Frequently Asked Questions
& General Interview Tips
10 FREQENTLY ASKED QUESTIONS
Q. What are your weaknesses?
A. "What are your weaknesses" is one of the most popular questions interviewers ask. It is also the most dreaded question of all. Handle it by minimizing your weakness and emphasizing your strengths. Stay away from personal qualities and concentrate on professional traits: "I am always working on improving my communication skills to be a more effective presenter. I recently joined Toastmasters, which I find very helpful."
Q. Why should we hire you?
A. "Why should we hire you?" by summarizing your experiences: "With five years' experience working in the financial industry and my proven record of saving the company money, I could make a big difference in your company. I'm confident I would be a great addition to your team."
Q. Why do you want to work here?
A. Many interview questions and answers seek to evaluate whether or not a job is a good fit for a candidate. By asking you, "Why do you want to work here?" the interviewer is listening for an answer that indicates you've given this some thought and are not sending out resumes just because there is an opening. For example, "I've selected key companies whose mission statements are in line with my values, where I know I could be excited about what the company does, and this company is very high on my list of desirable choices."
Q. What are your goals?
A. When you're asked, "What are your goals?" sometimes it's best to talk about short-term and intermediate goals rather than locking yourself into the distant future. For example, "My immediate goal is to get a job in a growth-oriented company. My long-term goal will depend on where the company goes. I hope to eventually grow into a position of responsibility."
Q. Why did you leave (or why are you leaving) your job?
A. One of the most critical job interview tips: Don't badmouth a former employer. So if an interviewer asks, "Why did you leave (or why are you leaving) your job?" and you're unemployed, state your reason for leaving in a positive context: "I managed to survive two rounds of corporate downsizing, but the third round was a 20% reduction in the workforce, which included me."
If you are employed, focus on what you want in your next job: "After two years, I made the decision to look for a company that is team-focused, where I can add my experience."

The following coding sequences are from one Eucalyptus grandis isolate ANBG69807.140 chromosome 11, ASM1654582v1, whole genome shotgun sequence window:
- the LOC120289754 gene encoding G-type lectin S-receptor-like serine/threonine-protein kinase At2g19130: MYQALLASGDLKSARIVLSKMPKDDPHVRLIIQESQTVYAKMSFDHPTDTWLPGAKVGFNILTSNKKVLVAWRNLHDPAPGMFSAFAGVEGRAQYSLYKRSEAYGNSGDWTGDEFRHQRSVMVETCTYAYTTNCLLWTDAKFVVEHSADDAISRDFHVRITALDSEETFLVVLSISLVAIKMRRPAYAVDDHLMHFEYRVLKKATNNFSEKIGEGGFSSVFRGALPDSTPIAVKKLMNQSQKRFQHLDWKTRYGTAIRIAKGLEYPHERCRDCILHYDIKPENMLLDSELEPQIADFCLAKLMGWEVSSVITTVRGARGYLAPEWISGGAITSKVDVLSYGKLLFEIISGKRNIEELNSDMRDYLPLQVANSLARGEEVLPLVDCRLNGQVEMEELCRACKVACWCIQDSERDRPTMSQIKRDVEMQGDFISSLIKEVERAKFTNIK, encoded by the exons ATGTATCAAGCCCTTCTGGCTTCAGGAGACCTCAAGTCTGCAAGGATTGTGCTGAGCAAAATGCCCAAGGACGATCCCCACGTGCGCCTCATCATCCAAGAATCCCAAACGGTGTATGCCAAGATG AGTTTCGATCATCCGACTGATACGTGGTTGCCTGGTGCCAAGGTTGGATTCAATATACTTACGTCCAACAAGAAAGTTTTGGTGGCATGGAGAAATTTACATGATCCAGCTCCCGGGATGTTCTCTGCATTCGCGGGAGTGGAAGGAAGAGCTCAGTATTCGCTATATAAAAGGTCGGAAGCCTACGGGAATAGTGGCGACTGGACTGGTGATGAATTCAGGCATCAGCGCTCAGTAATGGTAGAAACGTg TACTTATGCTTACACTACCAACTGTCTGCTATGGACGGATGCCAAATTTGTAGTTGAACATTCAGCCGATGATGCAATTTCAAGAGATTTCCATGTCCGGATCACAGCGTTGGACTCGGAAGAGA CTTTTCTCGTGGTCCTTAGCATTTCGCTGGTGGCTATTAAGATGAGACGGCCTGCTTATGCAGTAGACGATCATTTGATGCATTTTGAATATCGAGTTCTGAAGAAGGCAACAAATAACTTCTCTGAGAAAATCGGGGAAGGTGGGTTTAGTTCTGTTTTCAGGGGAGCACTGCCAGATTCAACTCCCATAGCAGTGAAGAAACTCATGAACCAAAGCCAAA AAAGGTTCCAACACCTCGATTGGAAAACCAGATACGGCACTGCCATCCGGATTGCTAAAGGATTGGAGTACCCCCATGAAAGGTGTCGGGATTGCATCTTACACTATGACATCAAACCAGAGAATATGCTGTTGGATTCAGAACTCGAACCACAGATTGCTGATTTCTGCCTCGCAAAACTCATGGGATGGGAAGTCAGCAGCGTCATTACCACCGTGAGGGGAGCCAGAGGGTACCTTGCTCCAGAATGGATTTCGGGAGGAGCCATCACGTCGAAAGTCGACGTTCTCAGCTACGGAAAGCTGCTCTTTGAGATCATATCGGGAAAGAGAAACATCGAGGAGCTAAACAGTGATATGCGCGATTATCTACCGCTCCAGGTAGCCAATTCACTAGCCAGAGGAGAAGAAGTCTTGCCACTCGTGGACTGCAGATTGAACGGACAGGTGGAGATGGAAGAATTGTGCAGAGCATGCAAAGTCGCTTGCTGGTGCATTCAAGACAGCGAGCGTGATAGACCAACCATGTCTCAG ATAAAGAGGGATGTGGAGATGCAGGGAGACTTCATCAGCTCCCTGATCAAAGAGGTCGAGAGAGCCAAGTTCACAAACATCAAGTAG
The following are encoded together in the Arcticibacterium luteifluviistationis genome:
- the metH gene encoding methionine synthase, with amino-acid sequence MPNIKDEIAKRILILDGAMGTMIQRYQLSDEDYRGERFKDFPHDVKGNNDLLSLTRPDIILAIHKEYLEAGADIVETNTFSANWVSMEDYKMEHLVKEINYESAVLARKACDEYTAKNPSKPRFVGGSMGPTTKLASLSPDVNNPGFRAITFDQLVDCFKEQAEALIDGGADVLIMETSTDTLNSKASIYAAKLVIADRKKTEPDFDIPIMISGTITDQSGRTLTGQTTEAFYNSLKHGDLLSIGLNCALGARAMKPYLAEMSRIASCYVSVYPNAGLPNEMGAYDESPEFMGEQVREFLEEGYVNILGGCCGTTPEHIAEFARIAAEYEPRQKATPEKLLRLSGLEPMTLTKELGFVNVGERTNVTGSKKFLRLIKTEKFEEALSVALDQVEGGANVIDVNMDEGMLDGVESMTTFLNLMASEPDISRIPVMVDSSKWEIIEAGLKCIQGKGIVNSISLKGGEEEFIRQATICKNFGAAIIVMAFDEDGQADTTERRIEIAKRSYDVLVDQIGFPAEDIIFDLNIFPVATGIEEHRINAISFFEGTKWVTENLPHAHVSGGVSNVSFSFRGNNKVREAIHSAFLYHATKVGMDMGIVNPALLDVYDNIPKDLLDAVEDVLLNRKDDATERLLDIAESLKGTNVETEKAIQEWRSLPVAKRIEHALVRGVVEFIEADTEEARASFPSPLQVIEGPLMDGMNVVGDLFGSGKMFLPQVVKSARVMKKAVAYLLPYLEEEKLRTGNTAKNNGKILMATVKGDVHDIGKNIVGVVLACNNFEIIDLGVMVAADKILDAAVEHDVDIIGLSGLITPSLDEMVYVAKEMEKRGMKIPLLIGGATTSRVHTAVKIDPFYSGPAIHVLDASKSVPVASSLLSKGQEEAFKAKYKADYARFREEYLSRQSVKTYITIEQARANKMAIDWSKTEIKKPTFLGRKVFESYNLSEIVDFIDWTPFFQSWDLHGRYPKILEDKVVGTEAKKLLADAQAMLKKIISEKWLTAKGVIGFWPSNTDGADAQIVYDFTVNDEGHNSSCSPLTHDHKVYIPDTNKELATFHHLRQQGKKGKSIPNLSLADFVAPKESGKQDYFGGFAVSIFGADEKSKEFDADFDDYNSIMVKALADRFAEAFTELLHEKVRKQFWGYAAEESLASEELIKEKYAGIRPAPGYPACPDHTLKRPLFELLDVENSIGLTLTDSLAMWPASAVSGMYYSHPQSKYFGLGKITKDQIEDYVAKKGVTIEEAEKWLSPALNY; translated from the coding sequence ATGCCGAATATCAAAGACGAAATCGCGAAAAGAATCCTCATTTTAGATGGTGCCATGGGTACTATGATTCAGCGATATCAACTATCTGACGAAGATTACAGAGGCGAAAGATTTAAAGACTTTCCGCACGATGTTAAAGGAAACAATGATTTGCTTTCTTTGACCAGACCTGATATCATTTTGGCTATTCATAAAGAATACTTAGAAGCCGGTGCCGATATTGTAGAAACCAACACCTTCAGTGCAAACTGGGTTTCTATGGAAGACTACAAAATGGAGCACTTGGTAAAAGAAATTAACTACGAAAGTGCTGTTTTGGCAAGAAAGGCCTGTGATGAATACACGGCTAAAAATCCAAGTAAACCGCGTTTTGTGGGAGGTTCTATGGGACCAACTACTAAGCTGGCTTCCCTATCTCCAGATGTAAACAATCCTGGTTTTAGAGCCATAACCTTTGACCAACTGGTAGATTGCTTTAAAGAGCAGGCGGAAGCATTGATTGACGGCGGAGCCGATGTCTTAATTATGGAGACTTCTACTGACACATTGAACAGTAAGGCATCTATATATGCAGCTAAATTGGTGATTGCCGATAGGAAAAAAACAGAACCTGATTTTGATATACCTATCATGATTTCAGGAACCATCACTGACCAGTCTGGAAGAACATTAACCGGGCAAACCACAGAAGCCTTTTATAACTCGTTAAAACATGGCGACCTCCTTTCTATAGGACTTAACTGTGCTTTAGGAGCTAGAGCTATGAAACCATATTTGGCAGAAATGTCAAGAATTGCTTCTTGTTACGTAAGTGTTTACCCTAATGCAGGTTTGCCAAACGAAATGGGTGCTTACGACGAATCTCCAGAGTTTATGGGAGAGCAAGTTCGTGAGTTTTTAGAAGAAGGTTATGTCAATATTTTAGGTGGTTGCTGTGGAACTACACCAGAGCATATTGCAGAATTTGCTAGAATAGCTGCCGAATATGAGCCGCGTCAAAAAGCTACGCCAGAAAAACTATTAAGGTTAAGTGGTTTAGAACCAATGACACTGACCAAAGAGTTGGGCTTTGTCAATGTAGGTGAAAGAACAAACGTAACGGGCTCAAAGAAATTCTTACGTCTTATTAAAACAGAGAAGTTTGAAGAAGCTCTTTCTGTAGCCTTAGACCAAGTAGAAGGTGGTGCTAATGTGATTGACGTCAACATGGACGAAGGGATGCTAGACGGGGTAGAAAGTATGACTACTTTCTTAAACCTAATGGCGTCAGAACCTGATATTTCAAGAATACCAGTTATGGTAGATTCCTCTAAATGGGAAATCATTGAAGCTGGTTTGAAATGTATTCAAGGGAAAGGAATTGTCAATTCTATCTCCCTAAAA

Q. When were you most satisfied in your job?
A. The interviewer who asks, "When were you most satisfied in your job?" wants to know what motivates you. If you can relate an example of a job or project when you were excited, the interviewer will get an idea of your preferences. "I was very satisfied in my last job, because I worked directly with the customers and their problems; that is an important part of the job for me."
Q. What can you do for us that other candidates can't?
A. Emphasize what makes you unique when you're asked, "What can you do for us that other candidates can't?" This will take an assessment of your experiences, skills and traits. Summarize concisely: "I have a unique combination of strong technical skills, and the ability to build strong customer relationships. This allows me to use my knowledge and break down information to be more user-friendly."
Q. What are three positive things your last boss would say about you?
A. It's time to pull out your old performance appraisals and boss's quotes to answer the question, "What are three positive things your last boss would say about you?". This is a great way to brag about yourself through someone else's words: "My boss has told me that I am the best designer he has ever had. He knows he can rely on me, and he likes my sense of humor."
Q. What salary are you seeking?
A. When you're asked, "What salary are you seeking?" it is to your advantage if the employer tells you the range first. Prepare by knowing the going rate in your area, and your bottom line or walk-away point. One possible answer would be: "I am sure when the time comes, we can agree on a reasonable amount. In what range do you typically pay someone with my background?"
Q. Where do you see yourself in five years?
A. Answers to this question go one of two basic ways. Candidates try to show their incredible ambition (because that's what they think you want) by providing an extremely optimistic answer: "I want your job!" Or they try to show their humility (because that's what they think you want) by providing a meek, self-deprecating answer: "There are so many talented people here. I just want to do a great job and see where my talents take me."
How to build a good rapport at an interview
- Always arrive on time for the interview.
- Maintain good eye contact.
- A firm hand shake.
- Greet with a warm and friendly smile.
- Do not sit down until invited to.
- Be relaxed and confident.
- Be polite and respectful.
- Try to find common ground between you and the person / persons interviewing you.
If possible always cover.
Keep rings, necklaces, earrings etc to a minimum.
What not to wear at a interview:
- Hooded tops.
- Dirty or stained clothing.
- Outlandish, bright or multi coloured clothing.
Through your personal appearance aim to create a professional and conservative image.
Look good… feel good
Dressing up in the right attire can also make you feel more confident during an interview.
Tips for men on what type of suit to wear:
- Go for dark colours, black or dark blue etc.
- Make sure it’s a good fit.
- Always wear a white shirt.
- Wear ties that are plain coloured and not too loud.
- Have black or dark coloured polished shiny shoes.
- Make up - women should not go over the top with their make up and ensure that it is appropriate for a business meeting.
- Hair - keep your hair combed, neat and tidy.
- Finger nails – keep these trimmed and manicured.
- Men should be clean shaven, or if they have beards and facial hair, then they should ensure that these are trimmed and neat.